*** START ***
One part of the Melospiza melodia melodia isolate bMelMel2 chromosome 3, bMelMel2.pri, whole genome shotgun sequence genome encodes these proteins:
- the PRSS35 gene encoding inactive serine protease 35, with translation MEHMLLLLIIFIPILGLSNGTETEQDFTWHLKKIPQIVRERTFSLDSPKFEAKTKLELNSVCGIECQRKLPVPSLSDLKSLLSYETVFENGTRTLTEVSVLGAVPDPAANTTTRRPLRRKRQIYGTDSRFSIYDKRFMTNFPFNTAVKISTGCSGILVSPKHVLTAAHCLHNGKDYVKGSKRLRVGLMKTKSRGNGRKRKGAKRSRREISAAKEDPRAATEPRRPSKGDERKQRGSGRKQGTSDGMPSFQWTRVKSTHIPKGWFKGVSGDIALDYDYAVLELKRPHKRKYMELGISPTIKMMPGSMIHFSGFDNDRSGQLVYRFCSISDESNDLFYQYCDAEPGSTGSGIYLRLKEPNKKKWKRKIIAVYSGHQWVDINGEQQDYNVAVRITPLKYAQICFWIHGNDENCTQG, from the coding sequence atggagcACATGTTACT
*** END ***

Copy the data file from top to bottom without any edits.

One part of the Melospiza melodia melodia isolate bMelMel2 chromosome 3, bMelMel2.pri, whole genome shotgun sequence genome encodes these proteins:
- the PRSS35 gene encoding inactive serine protease 35, with translation MEHMLLLLIIFIPILGLSNGTETEQDFTWHLKKIPQIVRERTFSLDSPKFEAKTKLELNSVCGIECQRKLPVPSLSDLKSLLSYETVFENGTRTLTEVSVLGAVPDPAANTTTRRPLRRKRQIYGTDSRFSIYDKRFMTNFPFNTAVKISTGCSGILVSPKHVLTAAHCLHNGKDYVKGSKRLRVGLMKTKSRGNGRKRKGAKRSRREISAAKEDPRAATEPRRPSKGDERKQRGSGRKQGTSDGMPSFQWTRVKSTHIPKGWFKGVSGDIALDYDYAVLELKRPHKRKYMELGISPTIKMMPGSMIHFSGFDNDRSGQLVYRFCSISDESNDLFYQYCDAEPGSTGSGIYLRLKEPNKKKWKRKIIAVYSGHQWVDINGEQQDYNVAVRITPLKYAQICFWIHGNDENCTQG, from the coding sequence atggagcACATGTTACT